Four years after Michael Brown was shot to death by a police officer in Ferguson, Mo., young people of color are still dying. Still, as a panel discussion at the John F. Kennedy Jr. Forum noted on Monday, a movement has grown at the same time.
With a new documentary shedding light on Brown’s life and the subsequent Black Lives Matter movement, the national focus has turned to basic human and Civil Rights issues broached by his death — and the killings of Trayvon Martin, Stephon Clark, Philando Castile, and others — that society is being called on to tackle.
The Institute of Politics (IOP) panel discussion followed a screening of that documentary, “Stranger Fruit,” by filmmaker Jason Pollock. Pollock was joined by Benjamin Crump, attorney for the families of Brown, Martin, and Clark; Lezley McSpadden, Brown’s mother; and Jasmine Reed, attorney for the families of Brown and Martin.
The discussion was moderated by Khalil Muhammad, professor of history, race, and public policy at the Kennedy School (HKS), and Ashley Spillane, Roy and Lila Ash Student Fellow, Ash Center for Democratic Governance and Innovation, which co-sponsored the event with the HKS Black Student Union, HKS Arts and Culture Caucus, and the IOP’s Politics of Race and Ethnicity program.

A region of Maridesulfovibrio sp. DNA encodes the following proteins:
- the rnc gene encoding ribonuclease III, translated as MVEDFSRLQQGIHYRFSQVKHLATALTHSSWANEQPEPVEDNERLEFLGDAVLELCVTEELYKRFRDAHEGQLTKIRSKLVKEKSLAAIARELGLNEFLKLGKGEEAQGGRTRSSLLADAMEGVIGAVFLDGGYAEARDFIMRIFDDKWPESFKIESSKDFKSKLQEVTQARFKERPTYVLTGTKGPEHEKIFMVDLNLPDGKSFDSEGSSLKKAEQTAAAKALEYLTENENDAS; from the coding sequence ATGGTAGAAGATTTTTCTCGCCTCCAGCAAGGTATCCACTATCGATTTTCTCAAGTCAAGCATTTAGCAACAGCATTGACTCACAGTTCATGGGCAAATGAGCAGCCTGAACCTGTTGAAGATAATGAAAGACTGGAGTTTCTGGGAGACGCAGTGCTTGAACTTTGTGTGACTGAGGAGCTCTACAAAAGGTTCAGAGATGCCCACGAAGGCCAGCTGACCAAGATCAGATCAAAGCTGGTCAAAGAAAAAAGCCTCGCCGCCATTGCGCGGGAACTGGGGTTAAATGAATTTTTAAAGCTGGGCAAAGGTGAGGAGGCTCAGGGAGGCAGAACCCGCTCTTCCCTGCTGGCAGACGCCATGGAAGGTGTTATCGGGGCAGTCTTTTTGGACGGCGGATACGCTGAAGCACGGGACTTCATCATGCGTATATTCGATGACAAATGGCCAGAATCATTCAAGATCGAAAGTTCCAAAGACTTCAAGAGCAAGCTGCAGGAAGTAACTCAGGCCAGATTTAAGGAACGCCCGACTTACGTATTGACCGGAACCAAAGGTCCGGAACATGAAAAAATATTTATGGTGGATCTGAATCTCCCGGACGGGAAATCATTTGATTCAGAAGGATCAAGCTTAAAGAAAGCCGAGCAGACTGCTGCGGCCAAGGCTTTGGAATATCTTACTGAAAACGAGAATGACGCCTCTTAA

The documentary, explained Pollock, began when he moved to Ferguson after hearing what had happened to Brown. Coming from Los Angeles, he said, “I didn’t see anyone talking about the case of Mike Brown, and that felt like the most important thing.”
Once he began to work on the film in 2013, its story deepened. “We wanted to show more of the context of what was happening in Ferguson,” said Pollack. “We talked a lot about the city of St. Louis,” where the so-called “race riots” of 1917 resulted in the deaths of more than 40 people of color, and possibly many more.
“Our country was built on genocide and slavery,” he said.
Reed said the film “did an incredible job of bringing you critical evidence of evidence that was concealed from the general public.”
“We are hoping it will change the hearts of people,” said McSpadden.